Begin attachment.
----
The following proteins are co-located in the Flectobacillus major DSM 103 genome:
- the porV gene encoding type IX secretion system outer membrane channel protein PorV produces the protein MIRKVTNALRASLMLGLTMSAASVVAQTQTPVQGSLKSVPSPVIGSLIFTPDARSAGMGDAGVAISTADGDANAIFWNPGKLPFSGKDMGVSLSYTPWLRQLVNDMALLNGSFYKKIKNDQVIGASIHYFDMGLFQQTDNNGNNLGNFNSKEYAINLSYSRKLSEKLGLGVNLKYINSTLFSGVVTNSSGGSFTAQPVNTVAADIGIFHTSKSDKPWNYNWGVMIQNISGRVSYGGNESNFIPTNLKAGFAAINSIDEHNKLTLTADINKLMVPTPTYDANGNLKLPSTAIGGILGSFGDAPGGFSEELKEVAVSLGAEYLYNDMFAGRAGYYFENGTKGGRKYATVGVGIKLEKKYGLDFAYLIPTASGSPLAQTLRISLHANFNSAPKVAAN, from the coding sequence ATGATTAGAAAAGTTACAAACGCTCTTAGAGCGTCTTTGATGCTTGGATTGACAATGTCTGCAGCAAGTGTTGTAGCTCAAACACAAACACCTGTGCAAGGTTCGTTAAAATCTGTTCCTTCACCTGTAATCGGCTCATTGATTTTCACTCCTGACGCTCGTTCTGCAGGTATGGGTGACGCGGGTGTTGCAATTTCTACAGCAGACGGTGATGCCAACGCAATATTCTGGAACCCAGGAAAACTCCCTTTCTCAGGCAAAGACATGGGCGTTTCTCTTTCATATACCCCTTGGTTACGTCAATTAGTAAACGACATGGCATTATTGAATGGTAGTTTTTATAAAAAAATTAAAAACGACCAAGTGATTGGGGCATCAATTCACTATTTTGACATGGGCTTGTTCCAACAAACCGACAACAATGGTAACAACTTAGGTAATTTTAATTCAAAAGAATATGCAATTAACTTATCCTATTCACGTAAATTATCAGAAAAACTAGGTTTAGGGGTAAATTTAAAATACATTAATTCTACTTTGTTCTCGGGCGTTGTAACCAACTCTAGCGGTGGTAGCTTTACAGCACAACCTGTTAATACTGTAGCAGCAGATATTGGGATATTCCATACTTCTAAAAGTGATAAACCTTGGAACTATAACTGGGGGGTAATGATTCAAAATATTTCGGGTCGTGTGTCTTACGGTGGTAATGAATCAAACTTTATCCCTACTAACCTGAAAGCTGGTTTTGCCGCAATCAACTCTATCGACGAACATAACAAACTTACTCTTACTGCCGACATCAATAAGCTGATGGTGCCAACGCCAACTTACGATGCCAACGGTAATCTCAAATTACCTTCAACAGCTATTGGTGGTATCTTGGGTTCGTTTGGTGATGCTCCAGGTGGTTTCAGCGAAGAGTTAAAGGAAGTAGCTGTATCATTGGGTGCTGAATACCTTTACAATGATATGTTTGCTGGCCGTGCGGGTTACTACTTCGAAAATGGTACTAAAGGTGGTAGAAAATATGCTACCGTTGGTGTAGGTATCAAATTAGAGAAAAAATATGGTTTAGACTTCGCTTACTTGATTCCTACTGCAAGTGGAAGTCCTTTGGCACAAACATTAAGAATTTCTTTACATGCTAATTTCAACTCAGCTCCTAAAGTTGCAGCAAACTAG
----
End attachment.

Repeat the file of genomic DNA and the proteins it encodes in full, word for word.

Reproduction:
The following proteins are co-located in the Flectobacillus major DSM 103 genome:
- the porV gene encoding type IX secretion system outer membrane channel protein PorV produces the protein MIRKVTNALRASLMLGLTMSAASVVAQTQTPVQGSLKSVPSPVIGSLIFTPDARSAGMGDAGVAISTADGDANAIFWNPGKLPFSGKDMGVSLSYTPWLRQLVNDMALLNGSFYKKIKNDQVIGASIHYFDMGLFQQTDNNGNNLGNFNSKEYAINLSYSRKLSEKLGLGVNLKYINSTLFSGVVTNSSGGSFTAQPVNTVAADIGIFHTSKSDKPWNYNWGVMIQNISGRVSYGGNESNFIPTNLKAGFAAINSIDEHNKLTLTADINKLMVPTPTYDANGNLKLPSTAIGGILGSFGDAPGGFSEELKEVAVSLGAEYLYNDMFAGRAGYYFENGTKGGRKYATVGVGIKLEKKYGLDFAYLIPTASGSPLAQTLRISLHANFNSAPKVAAN, from the coding sequence ATGATTAGAAAAGTTACAAACGCTCTTAGAGCGTCTTTGATGCTTGGATTGACAATGTCTGCAGCAAGTGTTGTAGCTCAAACACAAACACCTGTGCAAGGTTCGTTAAAATCTGTTCCTTCACCTGTAATCGGCTCATTGATTTTCACTCCTGACGCTCGTTCTGCAGGTATGGGTGACGCGGGTGTTGCAATTTCTACAGCAGACGGTGATGCCAACGCAATATTCTGGAACCCAGGAAAACTCCCTTTCTCAGGCAAAGACATGGGCGTTTCTCTTTCATATACCCCTTGGTTACGTCAATTAGTAAACGACATGGCATTATTGAATGGTAGTTTTTATAAAAAAATTAAAAACGACCAAGTGATTGGGGCATCAATTCACTATTTTGACATGGGCTTGTTCCAACAAACCGACAACAATGGTAACAACTTAGGTAATTTTAATTCAAAAGAATATGCAATTAACTTATCCTATTCACGTAAATTATCAGAAAAACTAGGTTTAGGGGTAAATTTAAAATACATTAATTCTACTTTGTTCTCGGGCGTTGTAACCAACTCTAGCGGTGGTAGCTTTACAGCACAACCTGTTAATACTGTAGCAGCAGATATTGGGATATTCCATACTTCTAAAAGTGATAAACCTTGGAACTATAACTGGGGGGTAATGATTCAAAATATTTCGGGTCGTGTGTCTTACGGTGGTAATGAATCAAACTTTATCCCTACTAACCTGAAAGCTGGTTTTGCCGCAATCAACTCTATCGACGAACATAACAAACTTACTCTTACTGCCGACATCAATAAGCTGATGGTGCCAACGCCAACTTACGATGCCAACGGTAATCTCAAATTACCTTCAACAGCTATTGGTGGTATCTTGGGTTCGTTTGGTGATGCTCCAGGTGGTTTCAGCGAAGAGTTAAAGGAAGTAGCTGTATCATTGGGTGCTGAATACCTTTACAATGATATGTTTGCTGGCCGTGCGGGTTACTACTTCGAAAATGGTACTAAAGGTGGTAGAAAATATGCTACCGTTGGTGTAGGTATCAAATTAGAGAAAAAATATGGTTTAGACTTCGCTTACTTGATTCCTACTGCAAGTGGAAGTCCTTTGGCACAAACATTAAGAATTTCTTTACATGCTAATTTCAACTCAGCTCCTAAAGTTGCAGCAAACTAG